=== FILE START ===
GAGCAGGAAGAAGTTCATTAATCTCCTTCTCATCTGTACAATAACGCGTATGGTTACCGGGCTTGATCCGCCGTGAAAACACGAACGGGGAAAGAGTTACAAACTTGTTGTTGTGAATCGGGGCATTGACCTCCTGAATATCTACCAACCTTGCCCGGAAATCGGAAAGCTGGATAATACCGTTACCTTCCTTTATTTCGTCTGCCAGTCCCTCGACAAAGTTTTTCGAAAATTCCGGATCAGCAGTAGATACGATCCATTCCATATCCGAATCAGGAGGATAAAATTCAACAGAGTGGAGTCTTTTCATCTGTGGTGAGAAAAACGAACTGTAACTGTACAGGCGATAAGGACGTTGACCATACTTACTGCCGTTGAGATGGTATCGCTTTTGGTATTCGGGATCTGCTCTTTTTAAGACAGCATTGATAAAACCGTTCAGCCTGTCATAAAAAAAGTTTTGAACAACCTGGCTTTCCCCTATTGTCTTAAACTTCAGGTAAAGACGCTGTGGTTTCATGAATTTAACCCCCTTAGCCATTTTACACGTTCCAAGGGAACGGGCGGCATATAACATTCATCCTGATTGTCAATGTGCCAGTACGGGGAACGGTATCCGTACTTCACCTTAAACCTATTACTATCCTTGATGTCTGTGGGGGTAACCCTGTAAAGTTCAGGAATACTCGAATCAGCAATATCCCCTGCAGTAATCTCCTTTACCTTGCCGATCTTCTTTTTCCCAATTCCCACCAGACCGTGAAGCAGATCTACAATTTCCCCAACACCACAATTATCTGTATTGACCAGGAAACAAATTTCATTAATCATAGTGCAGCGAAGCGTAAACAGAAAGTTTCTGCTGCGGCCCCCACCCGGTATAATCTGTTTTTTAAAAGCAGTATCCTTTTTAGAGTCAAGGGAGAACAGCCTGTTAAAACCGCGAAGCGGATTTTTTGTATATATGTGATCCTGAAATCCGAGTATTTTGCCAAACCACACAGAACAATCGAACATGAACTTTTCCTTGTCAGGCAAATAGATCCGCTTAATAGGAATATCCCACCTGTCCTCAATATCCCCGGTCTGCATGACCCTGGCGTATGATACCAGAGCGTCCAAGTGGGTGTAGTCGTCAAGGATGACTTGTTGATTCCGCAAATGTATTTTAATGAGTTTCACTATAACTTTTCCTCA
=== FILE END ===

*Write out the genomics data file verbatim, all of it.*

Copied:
GAGCAGGAAGAAGTTCATTAATCTCCTTCTCATCTGTACAATAACGCGTATGGTTACCGGGCTTGATCCGCCGTGAAAACACGAACGGGGAAAGAGTTACAAACTTGTTGTTGTGAATCGGGGCATTGACCTCCTGAATATCTACCAACCTTGCCCGGAAATCGGAAAGCTGGATAATACCGTTACCTTCCTTTATTTCGTCTGCCAGTCCCTCGACAAAGTTTTTCGAAAATTCCGGATCAGCAGTAGATACGATCCATTCCATATCCGAATCAGGAGGATAAAATTCAACAGAGTGGAGTCTTTTCATCTGTGGTGAGAAAAACGAACTGTAACTGTACAGGCGATAAGGACGTTGACCATACTTACTGCCGTTGAGATGGTATCGCTTTTGGTATTCGGGATCTGCTCTTTTTAAGACAGCATTGATAAAACCGTTCAGCCTGTCATAAAAAAAGTTTTGAACAACCTGGCTTTCCCCTATTGTCTTAAACTTCAGGTAAAGACGCTGTGGTTTCATGAATTTAACCCCCTTAGCCATTTTACACGTTCCAAGGGAACGGGCGGCATATAACATTCATCCTGATTGTCAATGTGCCAGTACGGGGAACGGTATCCGTACTTCACCTTAAACCTATTACTATCCTTGATGTCTGTGGGGGTAACCCTGTAAAGTTCAGGAATACTCGAATCAGCAATATCCCCTGCAGTAATCTCCTTTACCTTGCCGATCTTCTTTTTCCCAATTCCCACCAGACCGTGAAGCAGATCTACAATTTCCCCAACACCACAATTATCTGTATTGACCAGGAAACAAATTTCATTAATCATAGTGCAGCGAAGCGTAAACAGAAAGTTTCTGCTGCGGCCCCCACCCGGTATAATCTGTTTTTTAAAAGCAGTATCCTTTTTAGAGTCAAGGGAGAACAGCCTGTTAAAACCGCGAAGCGGATTTTTTGTATATATGTGATCCTGAAATCCGAGTATTTTGCCAAACCACACAGAACAATCGAACATGAACTTTTCCTTGTCAGGCAAATAGATCCGCTTAATAGGAATATCCCACCTGTCCTCAATATCCCCGGTCTGCATGACCCTGGCGTATGATACCAGAGCGTCCAAGTGGGTGTAGTCGTCAAGGATGACTTGTTGATTCCGCAAATGTATTTTAATGAGTTTCACTATAACTTTTCCTCA